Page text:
Suing Corporate Investments Group

Corporate Investments Group (CIG) entered into a Letter of Acceptance, Waiver and Consent (AWC) with the Financial Industry Regulatory Authority (FINRA). FINRA alleged that between December 2010 and June 2012, CIG executed 91 option transactions in 20 customer accounts and charged markups or markdowns which they deemed to be excessive and unfair. The firm also allegedly failed to establish, maintain and enforce adequate written supervisory procedures related to proprietary and riskless principal trading and the establishment of fair prices related to securities transactions, according to the FINRA AWC. According to FINRA rule: “when a firm buys for its own account from its customer, or sells for its own account to its customer, it shall buy or sell at a price which is fair, taking into consideration all relevant circumstances, including market conditions with respect to such security at the time of the transaction, the expense involved, and the fact that it is entitled to a profit.” If a firm does not buy or sell at a price which is fair, it can be held liable for investment losses.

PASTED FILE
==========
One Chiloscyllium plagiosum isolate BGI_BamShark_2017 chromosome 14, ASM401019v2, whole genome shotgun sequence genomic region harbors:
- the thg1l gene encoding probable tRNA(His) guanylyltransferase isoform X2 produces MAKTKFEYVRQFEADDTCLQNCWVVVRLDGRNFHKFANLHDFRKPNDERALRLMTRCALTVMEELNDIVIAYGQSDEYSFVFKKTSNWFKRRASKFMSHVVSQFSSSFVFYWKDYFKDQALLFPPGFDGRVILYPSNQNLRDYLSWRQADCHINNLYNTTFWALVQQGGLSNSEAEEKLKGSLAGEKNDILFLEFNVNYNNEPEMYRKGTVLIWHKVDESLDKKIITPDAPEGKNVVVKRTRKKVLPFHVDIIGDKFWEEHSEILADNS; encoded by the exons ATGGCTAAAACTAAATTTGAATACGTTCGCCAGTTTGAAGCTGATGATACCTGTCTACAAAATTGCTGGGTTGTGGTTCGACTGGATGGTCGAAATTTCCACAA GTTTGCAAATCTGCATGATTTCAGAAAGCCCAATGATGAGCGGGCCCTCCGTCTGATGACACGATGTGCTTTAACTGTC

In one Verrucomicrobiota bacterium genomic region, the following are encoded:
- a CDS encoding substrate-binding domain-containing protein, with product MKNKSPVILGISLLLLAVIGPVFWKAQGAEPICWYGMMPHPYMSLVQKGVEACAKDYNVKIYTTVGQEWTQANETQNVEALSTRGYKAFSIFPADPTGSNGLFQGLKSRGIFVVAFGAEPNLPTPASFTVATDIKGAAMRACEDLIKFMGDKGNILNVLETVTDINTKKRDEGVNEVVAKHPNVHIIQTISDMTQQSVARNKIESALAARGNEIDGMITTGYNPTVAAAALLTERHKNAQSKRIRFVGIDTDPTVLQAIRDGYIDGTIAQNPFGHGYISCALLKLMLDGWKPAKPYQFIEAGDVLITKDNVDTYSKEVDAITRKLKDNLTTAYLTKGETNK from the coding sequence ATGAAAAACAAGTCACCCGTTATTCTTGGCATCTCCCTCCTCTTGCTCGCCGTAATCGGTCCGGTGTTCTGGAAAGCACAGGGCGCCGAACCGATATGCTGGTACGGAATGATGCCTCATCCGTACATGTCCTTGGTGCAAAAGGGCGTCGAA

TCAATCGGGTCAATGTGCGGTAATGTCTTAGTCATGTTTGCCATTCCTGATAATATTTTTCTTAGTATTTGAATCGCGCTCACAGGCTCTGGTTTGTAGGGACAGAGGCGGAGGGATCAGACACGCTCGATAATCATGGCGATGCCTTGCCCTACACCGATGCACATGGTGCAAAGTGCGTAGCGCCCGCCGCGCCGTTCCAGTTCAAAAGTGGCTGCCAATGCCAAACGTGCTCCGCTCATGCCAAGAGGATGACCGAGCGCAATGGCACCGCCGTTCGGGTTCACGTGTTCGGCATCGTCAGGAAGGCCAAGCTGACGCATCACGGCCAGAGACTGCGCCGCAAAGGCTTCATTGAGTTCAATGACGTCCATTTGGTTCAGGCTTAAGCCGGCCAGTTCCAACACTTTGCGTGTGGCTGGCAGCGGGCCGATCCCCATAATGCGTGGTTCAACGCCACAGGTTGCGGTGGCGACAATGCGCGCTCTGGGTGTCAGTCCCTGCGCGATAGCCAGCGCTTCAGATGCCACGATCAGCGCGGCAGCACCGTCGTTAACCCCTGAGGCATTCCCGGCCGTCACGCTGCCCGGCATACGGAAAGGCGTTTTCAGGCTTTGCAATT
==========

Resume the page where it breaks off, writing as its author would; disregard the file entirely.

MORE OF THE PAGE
CIG executed the options with markups or markdowns ranging from 15% to 87%. Some of the transactions included markups or markdowns in excess of 25%. The total overage charges were $5,381.97. FINRA rule also states that “each member [firm] shall establish, maintain and enforce written procedures to supervise the types of business in which it engages and to supervise the activities of registered representative that are reasonably designed to achieve compliance with applicable securities laws and regulations and with applicable FINRA Rules.” One of CIG’s representatives executed two trades involving the same option series on March 1, 2012. One of the transactions resulted in a profit of $150, and the other lost $425. CIG’s written procedures failed to address how the firm would review an instance where a representative was engaging in two types of trading involving the same security. CIG was also held liable for preparing 36 written confirmations in which it inaccurately stated that an option transaction was operated on an agency basis, when it was actually operated on a principal basis. For these transgressions, CIG was fined $20,000 and censured. They were also made to pay disgorgement in the amount of $5,381.97 to the affected customers. If you invested money with CIG, you may be able to recover your investment losses by calling Stoltmann Law Offices at 312-332-4200. We are securities attorneys who concentrate on recovering losses by firms who have been censured and fined by FINRA. The call is free with no obligation.

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